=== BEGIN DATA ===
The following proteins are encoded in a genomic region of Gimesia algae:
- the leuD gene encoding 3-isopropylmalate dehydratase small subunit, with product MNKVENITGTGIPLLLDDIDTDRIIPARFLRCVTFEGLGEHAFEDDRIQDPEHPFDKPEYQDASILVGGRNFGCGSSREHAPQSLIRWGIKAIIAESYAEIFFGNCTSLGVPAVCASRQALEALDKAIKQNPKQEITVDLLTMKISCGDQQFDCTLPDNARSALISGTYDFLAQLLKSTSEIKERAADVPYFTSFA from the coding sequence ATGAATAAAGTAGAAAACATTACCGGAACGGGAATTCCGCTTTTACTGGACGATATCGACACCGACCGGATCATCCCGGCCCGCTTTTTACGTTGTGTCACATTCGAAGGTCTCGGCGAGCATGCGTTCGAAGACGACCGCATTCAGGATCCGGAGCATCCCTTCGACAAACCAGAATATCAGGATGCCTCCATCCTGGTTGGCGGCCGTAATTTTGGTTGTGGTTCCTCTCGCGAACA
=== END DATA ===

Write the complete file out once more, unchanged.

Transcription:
The following proteins are encoded in a genomic region of Gimesia algae:
- the leuD gene encoding 3-isopropylmalate dehydratase small subunit, with product MNKVENITGTGIPLLLDDIDTDRIIPARFLRCVTFEGLGEHAFEDDRIQDPEHPFDKPEYQDASILVGGRNFGCGSSREHAPQSLIRWGIKAIIAESYAEIFFGNCTSLGVPAVCASRQALEALDKAIKQNPKQEITVDLLTMKISCGDQQFDCTLPDNARSALISGTYDFLAQLLKSTSEIKERAADVPYFTSFA from the coding sequence ATGAATAAAGTAGAAAACATTACCGGAACGGGAATTCCGCTTTTACTGGACGATATCGACACCGACCGGATCATCCCGGCCCGCTTTTTACGTTGTGTCACATTCGAAGGTCTCGGCGAGCATGCGTTCGAAGACGACCGCATTCAGGATCCGGAGCATCCCTTCGACAAACCAGAATATCAGGATGCCTCCATCCTGGTTGGCGGCCGTAATTTTGGTTGTGGTTCCTCTCGCGAACA